One of the primary reasons the owners of an LBM business decide to sell their company is that they’re ready to retire.

The sale of their business affords them the opportunity—and the financial liquidity—needed to enjoy a work-free lifestyle. But there are plenty of other reasons to sell an LBM business, even if the selling owner intends to continue to work at the company after the transaction.

A sale can be motivated by the “if you can’t beat ‘em, join ‘em” mentallity when two competitors have been battling over a market area for an extended period of time. Joining forces can allow a greater focus on increasing sales, rather than worrying about losing ground to a competitor. Another noteworthy benefit? Gaining access to each other’s areas of expertise.

For a company that has stuck to selling products in the past, gaining access to a competitor’s superior installation capabilities, for example, can result in additional sales and happier customers. 

There are a number of financial benefits to being acquired. Generally, the buyer of an LBM business is either a larger competitor or a private equity fund. In either case, they are likely to have better access to and a lower cost of capital than the seller. For a selling company whose growth has been constrained in the past by capital availability, such financing can be a boon. 

Owners that lack the capital to grow feel that they are driving with one foot on the brake and  the other on the gas. Nothing is more frustrating than losing business opportunities because a lack of capital is forcing lead times to be longer than optimal.

Another advantage of joining a larger organization is access to high caliber management talent, who may have spent time leading the largest companies in the industry. When a company is acquired by a larger competitor, there is almost always a fruitful exchange of best practices.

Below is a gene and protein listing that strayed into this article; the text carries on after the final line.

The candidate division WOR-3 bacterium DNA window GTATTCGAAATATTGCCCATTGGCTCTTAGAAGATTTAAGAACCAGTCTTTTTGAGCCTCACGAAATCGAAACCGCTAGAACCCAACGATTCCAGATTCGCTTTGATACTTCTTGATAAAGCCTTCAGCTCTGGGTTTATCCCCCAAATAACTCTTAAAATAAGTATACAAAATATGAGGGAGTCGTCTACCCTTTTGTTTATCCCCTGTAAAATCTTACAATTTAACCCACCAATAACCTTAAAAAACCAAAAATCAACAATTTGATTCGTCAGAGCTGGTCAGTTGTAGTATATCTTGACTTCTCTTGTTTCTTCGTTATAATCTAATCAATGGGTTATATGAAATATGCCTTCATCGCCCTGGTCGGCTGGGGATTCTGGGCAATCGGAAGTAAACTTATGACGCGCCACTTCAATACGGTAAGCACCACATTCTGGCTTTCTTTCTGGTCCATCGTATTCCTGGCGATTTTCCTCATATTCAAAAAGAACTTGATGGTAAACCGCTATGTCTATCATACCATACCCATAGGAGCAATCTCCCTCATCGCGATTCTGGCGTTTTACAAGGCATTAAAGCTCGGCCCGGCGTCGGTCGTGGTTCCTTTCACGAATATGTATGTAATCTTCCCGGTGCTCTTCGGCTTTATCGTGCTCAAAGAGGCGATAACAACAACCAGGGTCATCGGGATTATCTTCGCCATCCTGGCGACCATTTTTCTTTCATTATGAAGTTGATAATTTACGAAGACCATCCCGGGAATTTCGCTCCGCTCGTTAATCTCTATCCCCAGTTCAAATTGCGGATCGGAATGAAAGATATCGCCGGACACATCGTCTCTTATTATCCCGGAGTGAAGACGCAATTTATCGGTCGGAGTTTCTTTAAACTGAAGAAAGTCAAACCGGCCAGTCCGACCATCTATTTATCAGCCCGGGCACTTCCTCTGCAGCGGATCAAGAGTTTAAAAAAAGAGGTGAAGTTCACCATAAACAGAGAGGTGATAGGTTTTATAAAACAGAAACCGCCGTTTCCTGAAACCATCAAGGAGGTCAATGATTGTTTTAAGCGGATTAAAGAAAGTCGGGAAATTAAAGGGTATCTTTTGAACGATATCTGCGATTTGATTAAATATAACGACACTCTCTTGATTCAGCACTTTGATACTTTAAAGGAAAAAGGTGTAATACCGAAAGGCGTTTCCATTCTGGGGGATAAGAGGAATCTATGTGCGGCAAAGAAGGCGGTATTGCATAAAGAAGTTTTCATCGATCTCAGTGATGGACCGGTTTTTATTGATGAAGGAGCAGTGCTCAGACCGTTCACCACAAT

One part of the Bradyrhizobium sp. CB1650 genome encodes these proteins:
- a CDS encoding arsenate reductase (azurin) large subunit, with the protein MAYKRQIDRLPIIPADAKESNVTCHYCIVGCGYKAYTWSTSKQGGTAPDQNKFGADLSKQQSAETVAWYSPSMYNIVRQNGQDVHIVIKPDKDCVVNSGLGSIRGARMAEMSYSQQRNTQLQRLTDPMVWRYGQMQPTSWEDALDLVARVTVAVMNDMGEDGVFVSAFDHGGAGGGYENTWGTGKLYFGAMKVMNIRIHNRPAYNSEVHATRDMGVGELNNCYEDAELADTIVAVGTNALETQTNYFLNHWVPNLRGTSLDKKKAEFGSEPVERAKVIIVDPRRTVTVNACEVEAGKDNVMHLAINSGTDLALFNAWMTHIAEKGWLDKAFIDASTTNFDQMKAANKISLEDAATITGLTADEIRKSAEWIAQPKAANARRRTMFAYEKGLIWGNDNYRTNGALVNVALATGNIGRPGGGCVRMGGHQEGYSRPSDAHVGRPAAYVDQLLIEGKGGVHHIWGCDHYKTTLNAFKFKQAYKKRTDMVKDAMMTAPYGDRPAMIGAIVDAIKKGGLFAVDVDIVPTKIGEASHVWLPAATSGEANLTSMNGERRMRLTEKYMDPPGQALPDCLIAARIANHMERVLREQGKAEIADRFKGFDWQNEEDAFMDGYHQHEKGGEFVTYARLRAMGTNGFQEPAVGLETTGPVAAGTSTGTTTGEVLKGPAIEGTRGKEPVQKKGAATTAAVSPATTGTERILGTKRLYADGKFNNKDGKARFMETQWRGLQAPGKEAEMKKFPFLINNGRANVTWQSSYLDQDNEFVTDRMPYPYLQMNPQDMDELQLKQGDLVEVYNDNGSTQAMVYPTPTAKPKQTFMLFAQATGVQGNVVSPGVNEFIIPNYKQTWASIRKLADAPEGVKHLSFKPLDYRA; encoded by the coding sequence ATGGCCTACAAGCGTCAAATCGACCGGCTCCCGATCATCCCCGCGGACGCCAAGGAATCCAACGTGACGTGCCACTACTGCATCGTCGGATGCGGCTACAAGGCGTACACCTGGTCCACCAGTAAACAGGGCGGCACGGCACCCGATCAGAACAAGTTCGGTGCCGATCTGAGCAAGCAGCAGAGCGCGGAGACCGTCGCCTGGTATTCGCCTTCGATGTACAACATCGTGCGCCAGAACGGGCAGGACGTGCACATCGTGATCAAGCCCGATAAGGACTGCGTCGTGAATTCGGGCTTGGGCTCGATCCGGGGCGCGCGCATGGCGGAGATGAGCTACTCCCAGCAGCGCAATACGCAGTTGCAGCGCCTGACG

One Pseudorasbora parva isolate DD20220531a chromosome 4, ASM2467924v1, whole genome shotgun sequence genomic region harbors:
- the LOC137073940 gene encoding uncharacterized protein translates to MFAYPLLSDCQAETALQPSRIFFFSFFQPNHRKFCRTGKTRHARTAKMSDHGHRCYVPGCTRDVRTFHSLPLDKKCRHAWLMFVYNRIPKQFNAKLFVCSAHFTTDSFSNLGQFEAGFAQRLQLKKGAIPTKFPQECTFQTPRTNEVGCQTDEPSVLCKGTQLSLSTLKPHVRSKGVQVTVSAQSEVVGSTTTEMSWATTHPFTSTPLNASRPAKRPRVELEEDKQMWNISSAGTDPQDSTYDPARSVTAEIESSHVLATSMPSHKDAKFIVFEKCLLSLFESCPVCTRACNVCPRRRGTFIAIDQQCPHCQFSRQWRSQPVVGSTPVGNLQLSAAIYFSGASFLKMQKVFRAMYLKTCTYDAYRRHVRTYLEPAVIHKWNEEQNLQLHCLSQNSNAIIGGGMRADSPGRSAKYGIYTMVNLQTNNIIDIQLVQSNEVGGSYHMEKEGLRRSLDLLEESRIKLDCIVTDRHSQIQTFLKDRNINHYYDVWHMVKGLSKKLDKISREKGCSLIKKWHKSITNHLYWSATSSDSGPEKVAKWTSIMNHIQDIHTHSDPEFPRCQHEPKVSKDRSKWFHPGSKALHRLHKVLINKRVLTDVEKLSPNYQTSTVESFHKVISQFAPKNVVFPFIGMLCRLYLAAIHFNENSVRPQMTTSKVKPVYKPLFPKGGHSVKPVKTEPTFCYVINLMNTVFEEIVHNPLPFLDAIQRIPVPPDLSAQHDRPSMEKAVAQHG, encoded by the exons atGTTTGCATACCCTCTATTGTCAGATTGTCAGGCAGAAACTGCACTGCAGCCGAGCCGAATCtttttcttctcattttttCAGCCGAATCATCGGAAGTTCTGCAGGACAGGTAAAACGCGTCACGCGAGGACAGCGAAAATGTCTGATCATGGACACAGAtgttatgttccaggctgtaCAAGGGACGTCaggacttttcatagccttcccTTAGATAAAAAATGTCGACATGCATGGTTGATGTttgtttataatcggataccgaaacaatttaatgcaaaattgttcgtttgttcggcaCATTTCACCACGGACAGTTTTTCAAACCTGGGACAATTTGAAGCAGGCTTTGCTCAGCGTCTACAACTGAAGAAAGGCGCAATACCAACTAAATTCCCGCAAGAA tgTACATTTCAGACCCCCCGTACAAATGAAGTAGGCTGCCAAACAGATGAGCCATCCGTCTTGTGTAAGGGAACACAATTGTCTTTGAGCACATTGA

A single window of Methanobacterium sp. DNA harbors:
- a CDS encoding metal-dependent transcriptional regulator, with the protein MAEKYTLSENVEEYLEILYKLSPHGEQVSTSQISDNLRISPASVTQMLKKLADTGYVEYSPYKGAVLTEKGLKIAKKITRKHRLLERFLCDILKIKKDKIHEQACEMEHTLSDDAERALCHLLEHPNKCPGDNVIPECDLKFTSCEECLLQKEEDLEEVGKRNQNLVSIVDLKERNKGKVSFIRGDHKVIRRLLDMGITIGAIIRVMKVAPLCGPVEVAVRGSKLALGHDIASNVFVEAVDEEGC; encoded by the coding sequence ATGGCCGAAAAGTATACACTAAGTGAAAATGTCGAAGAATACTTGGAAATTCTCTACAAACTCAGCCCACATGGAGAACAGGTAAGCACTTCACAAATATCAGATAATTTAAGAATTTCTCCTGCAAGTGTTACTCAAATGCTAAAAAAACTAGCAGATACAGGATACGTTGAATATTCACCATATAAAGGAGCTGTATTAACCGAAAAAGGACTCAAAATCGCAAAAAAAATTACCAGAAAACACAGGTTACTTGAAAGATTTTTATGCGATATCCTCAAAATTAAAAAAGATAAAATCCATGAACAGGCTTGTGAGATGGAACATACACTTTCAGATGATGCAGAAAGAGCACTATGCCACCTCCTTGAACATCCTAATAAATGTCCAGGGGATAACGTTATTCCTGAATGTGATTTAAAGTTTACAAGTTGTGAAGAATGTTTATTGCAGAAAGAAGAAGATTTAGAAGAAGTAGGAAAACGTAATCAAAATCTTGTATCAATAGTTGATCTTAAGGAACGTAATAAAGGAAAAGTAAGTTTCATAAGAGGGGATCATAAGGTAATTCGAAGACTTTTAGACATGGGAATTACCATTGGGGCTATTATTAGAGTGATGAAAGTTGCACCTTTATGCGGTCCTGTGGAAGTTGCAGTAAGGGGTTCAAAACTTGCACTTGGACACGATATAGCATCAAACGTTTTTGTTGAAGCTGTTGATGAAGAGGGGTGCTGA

In some cases, the acquired company can benefit from the stronger brand recognition of the larger acquiring company. Often though, the brand of a local chain is so strong that the buyer chooses to leave the acquired brand alone or co-brand it with the buyer’s brand. 

A key benefit that nearly always occurs with a sale is receiving better pricing on materials as a result of combining purchasing power with a larger acquirer. In some cases, the buyer may also have in place distributor arrangements that are exclusive or difficult to qualify for. This can provide the acquired company with access to an attractive and lucrative product line that they could not have otherwise obtained. 

A final benefit of being acquired by a larger company is geared toward a selling owner that decides to roll a portion of their equity into the buyer, or chooses to keep a portion of their shares in anticipation of new buyer selling at some point down the road. 

Since the buying company is probably larger and more successful, they will likely be valued at a higher EBITDA (Earnings Before Interest, Taxes, Depreciation, and Amortization) multiple than the seller. Thus, the retained portion of the seller’s shares will be valued at a higher amount. Combining all of these benefits of selling with the favorable M&A environment, sales of LBM business are likely to be brisk for some time.